Communicating Weather and Climate Uncertainty: Exploratory Research in Cognitive Psychology
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Vast improvements in weather prediction, such as the ability to calculate precise and reliable estimates of weather uncertainty, would theoretically help members of the public make important decisions related to weather risks, but the extent to which non-expert end-users understand forecast uncertainty information remains unclear. A small body of recent research suggests that, contrary to the implications of much past research in cognitive psychology, non-experts can make effective use of probabilistic uncertainty estimates in weather forecasts. The research reported here uses an experimental framework to expand upon those findings to explore the scope of the benefits of inclusion of uncertainty estimates in forecasts. Several uncertainty expressions were tested in a variety of hypothetical settings using laboratory decision tasks based on real-world weather- and climate-related decision situations. Results consistently suggested that non-experts made better weather- and climate-related decisions when forecasts and projections included uncertainty estimates, although some expressions of uncertainty were more effective in some situations than in others. This research also explores effects of forecast error, false alarm effects, and trust. It adds to the growing body of research about how to effectively communicate weather- and climate-related risk, with results that might generalize to other domains in which non-experts make difficult decisions when faced with uncertainty. The research adds to our understanding of basic psychology, as it explores such concepts as framing, perception of the likelihood of rare events, and the role of decision feedback.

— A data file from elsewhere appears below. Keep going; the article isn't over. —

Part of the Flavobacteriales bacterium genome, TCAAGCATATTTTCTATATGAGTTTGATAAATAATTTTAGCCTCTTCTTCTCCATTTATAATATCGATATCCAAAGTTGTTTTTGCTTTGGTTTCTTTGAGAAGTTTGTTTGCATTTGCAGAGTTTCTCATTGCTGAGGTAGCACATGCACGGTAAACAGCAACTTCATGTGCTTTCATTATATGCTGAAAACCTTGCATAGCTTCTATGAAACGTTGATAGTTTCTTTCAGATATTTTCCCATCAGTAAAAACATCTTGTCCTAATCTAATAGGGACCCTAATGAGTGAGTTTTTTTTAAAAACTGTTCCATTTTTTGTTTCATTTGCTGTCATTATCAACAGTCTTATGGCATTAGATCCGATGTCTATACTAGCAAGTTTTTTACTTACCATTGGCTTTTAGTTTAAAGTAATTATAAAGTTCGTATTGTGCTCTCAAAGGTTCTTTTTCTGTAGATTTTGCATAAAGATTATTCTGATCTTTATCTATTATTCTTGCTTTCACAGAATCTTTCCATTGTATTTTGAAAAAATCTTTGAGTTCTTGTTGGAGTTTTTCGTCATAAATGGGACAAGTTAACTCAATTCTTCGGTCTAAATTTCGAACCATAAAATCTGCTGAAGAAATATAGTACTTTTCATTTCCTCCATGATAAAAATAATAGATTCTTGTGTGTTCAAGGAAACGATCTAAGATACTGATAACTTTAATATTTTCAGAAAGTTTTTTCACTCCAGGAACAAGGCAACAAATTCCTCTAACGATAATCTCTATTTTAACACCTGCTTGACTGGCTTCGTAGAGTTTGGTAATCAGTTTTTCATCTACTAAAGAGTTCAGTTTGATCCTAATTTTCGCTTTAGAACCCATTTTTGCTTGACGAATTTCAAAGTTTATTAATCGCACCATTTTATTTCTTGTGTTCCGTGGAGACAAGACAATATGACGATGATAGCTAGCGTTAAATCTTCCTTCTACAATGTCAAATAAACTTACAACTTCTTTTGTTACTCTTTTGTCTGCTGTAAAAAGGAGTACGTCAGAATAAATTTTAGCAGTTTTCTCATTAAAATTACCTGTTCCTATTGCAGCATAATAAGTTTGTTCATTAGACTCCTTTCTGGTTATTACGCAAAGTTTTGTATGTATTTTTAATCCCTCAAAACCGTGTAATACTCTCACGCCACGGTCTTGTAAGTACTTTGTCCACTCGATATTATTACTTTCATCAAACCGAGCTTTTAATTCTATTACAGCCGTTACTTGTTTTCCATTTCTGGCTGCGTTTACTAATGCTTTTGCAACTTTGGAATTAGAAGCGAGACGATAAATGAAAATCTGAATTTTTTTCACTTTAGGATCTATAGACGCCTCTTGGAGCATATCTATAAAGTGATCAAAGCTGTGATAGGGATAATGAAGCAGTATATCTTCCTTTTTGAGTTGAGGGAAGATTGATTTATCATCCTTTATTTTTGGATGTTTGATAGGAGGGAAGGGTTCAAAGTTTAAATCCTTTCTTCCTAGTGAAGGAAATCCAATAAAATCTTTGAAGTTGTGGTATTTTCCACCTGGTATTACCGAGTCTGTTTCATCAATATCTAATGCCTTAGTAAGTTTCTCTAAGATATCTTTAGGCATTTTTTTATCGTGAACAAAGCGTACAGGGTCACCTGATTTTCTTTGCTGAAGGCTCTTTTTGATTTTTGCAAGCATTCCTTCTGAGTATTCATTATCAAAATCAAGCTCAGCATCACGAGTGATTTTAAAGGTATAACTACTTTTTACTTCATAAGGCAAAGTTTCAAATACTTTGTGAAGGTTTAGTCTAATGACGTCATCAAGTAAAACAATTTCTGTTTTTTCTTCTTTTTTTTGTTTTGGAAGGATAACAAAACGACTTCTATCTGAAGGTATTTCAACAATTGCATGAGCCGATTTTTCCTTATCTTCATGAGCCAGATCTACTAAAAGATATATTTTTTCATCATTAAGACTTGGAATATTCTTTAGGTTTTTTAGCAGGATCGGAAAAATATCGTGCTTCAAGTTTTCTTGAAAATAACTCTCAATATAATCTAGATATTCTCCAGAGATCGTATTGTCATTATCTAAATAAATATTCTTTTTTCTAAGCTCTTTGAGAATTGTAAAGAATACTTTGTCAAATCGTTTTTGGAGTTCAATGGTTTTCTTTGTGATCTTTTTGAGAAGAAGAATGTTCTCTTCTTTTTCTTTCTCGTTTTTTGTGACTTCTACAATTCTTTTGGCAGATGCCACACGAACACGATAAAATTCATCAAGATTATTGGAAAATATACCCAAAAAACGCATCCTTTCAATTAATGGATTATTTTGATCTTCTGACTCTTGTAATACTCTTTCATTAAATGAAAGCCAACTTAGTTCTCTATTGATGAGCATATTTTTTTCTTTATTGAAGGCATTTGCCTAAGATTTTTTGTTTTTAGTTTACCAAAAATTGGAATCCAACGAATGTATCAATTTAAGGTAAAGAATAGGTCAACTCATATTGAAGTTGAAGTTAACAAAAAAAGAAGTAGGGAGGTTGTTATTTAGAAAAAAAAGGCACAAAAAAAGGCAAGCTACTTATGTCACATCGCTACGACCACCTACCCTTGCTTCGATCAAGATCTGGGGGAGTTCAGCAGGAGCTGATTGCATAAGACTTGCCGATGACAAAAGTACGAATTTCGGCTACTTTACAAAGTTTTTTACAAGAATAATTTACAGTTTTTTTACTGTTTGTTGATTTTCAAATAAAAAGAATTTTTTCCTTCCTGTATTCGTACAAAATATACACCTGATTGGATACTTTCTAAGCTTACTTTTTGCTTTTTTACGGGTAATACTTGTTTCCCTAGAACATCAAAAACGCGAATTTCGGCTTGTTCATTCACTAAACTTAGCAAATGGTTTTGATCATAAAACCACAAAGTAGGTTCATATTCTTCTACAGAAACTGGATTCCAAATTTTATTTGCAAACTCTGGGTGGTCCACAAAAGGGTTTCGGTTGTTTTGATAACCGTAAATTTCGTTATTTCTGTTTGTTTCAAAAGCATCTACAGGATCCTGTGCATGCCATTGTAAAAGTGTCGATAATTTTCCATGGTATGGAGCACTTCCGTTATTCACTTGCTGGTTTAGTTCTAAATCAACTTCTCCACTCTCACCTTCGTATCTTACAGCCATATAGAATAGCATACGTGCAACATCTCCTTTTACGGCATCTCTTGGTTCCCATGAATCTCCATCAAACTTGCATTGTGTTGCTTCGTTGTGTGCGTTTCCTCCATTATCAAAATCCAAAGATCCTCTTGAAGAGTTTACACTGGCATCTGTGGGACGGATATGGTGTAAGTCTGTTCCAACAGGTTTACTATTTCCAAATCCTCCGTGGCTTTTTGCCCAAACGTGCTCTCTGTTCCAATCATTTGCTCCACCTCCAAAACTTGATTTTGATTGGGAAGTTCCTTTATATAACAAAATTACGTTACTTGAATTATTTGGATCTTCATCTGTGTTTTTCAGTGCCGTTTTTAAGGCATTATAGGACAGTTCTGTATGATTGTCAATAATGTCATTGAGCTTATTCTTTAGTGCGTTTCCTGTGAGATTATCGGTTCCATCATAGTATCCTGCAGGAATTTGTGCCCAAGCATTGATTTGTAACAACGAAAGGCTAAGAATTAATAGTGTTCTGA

- Psychology